The UFC will reach its 20th anniversary next week with a significant pay-per-view card as well as a series of events dedicated to celebrating its history and the people who helped shape the sport.

One of those who played a significant role, not only in the history of the UFC but of mixed martial arts in general, will likely be largely overlooked during those festivities.

Yves Edwards is an MMA lifer who is believed to be the only fighter to have competed in the UFC, Pride, Strikeforce, World Extreme Cagefighting and Bellator.

He'll face Yancy Medeiros in Fort Campbell, Ky., Wednesday in the UFC's annual Fight for the Troops card, which will be his 64th pro fight. He's 37, but is nowhere near the end of his career and is going to plow ahead regardless of what happens against Medeiros.

MMA is his life and his life is MMA.

"I'm not really sure how to describe it, but it's been a fun ride, even though there have been some really, really bad times," Edwards said of his career, which is now in its 17th year. "There have been times when I've cried and I thought that was it, but then all the [wins] wash that away.

"Besides my family, this is virtually everything to me. Everyone I know, all of my friends are friends because of fighting. If you're not a blood relative or a friend of my wife's, I don't know anybody, who is not connected to fighting. Everybody in my life, man, I've met a lot of people, some who are dear, close friends, and others I wouldn't want to see again, but they've made my life what it is."

A long, lean lightweight, Edwards has such a passion for fighting that early in his career, he would bring his fight gear with him just when he was going to watch a show that he was not scheduled to be on.

In those days, MMA was largely unregulated by the states and promoters weren't burdened by commission rules. There was no such thing as weight classes and there were no safety requirements.

Several times, he'd take fights just because he had his gear and was willing to do so, even though they hadn't been scheduled. Someone would have second thoughts and pull out and Edwards would eagerly volunteer to replace them.

One night, Edwards was scheduled to fight in Dallas, and he was looking forward to the bout. But his hero, former UFC heavyweight champion Bas Rutten, was going to make an appearance at an event in Houston.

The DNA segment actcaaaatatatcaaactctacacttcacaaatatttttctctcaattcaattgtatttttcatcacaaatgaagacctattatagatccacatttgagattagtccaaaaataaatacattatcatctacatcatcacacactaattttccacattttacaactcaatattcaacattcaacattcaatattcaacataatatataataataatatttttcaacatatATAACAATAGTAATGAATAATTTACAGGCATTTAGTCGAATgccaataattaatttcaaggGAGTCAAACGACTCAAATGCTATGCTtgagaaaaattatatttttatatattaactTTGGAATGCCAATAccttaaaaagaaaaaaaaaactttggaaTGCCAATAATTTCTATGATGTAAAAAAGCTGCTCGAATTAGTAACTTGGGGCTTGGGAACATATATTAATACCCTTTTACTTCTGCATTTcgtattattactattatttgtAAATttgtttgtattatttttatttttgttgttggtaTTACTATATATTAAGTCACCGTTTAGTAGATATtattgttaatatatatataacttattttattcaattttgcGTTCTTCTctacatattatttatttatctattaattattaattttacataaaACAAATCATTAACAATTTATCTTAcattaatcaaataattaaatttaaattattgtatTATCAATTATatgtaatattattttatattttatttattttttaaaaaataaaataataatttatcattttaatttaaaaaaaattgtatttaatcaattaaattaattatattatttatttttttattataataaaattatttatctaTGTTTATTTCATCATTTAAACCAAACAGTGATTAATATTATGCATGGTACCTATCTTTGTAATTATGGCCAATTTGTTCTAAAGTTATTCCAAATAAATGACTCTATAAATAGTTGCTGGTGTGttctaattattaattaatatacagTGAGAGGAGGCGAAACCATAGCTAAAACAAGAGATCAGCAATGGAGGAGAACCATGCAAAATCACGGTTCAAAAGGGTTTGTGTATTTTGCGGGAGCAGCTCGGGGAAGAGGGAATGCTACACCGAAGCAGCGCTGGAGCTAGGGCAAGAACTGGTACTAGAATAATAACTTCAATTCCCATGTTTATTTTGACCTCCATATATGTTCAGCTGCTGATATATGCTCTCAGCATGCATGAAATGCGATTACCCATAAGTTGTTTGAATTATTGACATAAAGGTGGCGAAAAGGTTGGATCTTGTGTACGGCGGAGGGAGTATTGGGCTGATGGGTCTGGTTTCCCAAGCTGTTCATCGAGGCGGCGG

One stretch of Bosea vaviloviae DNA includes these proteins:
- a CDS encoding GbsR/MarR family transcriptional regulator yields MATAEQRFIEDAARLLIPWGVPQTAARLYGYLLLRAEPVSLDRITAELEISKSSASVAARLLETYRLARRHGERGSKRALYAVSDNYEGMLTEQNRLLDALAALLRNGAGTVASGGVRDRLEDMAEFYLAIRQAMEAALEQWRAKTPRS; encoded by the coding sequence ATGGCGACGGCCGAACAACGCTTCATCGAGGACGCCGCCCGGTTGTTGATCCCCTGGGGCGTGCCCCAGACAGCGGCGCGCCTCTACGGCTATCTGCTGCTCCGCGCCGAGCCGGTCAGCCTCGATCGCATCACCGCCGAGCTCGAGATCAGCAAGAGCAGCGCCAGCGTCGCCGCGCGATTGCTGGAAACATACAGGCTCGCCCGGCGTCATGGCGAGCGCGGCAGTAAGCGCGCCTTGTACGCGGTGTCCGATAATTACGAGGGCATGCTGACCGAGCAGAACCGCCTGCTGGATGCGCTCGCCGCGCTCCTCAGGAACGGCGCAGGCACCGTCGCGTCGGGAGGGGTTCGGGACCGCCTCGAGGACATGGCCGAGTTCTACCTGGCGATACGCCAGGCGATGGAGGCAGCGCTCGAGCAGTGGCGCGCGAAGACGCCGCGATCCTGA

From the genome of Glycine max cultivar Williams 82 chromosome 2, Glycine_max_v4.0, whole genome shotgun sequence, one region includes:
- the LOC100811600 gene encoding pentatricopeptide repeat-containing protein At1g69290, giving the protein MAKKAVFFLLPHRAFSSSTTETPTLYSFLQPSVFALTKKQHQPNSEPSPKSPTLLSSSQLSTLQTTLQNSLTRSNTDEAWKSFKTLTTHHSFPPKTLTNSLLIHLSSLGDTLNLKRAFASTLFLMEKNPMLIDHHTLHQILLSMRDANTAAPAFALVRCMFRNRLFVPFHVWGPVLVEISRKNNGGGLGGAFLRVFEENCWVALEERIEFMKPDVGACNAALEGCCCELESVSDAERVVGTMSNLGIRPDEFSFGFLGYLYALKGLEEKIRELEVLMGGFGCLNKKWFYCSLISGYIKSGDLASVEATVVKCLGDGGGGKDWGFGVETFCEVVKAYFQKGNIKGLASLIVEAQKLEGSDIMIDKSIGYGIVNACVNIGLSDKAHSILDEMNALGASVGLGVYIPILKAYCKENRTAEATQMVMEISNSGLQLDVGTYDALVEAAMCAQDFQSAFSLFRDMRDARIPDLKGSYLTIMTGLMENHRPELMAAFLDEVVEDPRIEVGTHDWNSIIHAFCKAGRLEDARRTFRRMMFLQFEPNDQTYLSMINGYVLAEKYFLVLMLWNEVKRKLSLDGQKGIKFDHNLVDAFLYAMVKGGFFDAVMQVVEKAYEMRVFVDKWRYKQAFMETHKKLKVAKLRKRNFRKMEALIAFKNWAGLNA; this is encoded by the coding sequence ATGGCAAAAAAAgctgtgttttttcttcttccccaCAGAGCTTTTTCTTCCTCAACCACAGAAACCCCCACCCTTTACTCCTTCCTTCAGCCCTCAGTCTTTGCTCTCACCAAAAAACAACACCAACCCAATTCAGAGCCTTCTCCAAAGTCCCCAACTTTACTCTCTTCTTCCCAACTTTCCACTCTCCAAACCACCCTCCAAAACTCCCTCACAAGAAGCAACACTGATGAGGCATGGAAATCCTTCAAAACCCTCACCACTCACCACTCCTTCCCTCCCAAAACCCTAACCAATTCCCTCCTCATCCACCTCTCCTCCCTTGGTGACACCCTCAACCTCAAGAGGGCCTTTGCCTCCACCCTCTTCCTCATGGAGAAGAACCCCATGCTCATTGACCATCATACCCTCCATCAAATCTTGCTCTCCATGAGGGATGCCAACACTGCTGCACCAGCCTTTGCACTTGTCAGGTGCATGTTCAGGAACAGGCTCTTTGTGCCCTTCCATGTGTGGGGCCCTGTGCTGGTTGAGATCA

That created a conundrum for him. Edwards didn't want to give up his fight, but neither did he want to pass up the chance to meet his hero.

"I wanted to meet Bas so bad, and the money for that fight in Dallas wasn't that great, and so I called up and told the promoter, 'I'm not feeling that great and I'm not able to fight,' " Edwards said.

So, he packed his fight gear and made the trip to Houston, where he got the chance to meet Rutten, who is now one of his dear friends.

But it turns out, he didn't lose the chance to fight that night, either.

"I showed up to the place in Houston where the fights were and the only guy whose opponent didn't show up was this jacked, 220-pound-plus guy," Edwards said. "They were looking for somebody to fight him and I had my stuff and I said, 'I'll fight him.' It was a chance to fight in front of Bas Rutten. Are you kidding me, I'd get a chance to fight in front of my hero? Of course I was taking that fight."

It turned out well for Edwards. The big man wasn't a good fighter, and didn't know how to deal with leg kicks. Edwards beat him easily, but what felt the best wasn't the win. He won in front of his idol.

They've since become close friends and Edwards said that's how his career has gone.

"I'm going to fight as long as I can because I just love this so much, but these relationships I made in this sport are going to last much longer than I can fight," he said. "In what other sport could you just meet a legend like Bas Rutten and become friends like that?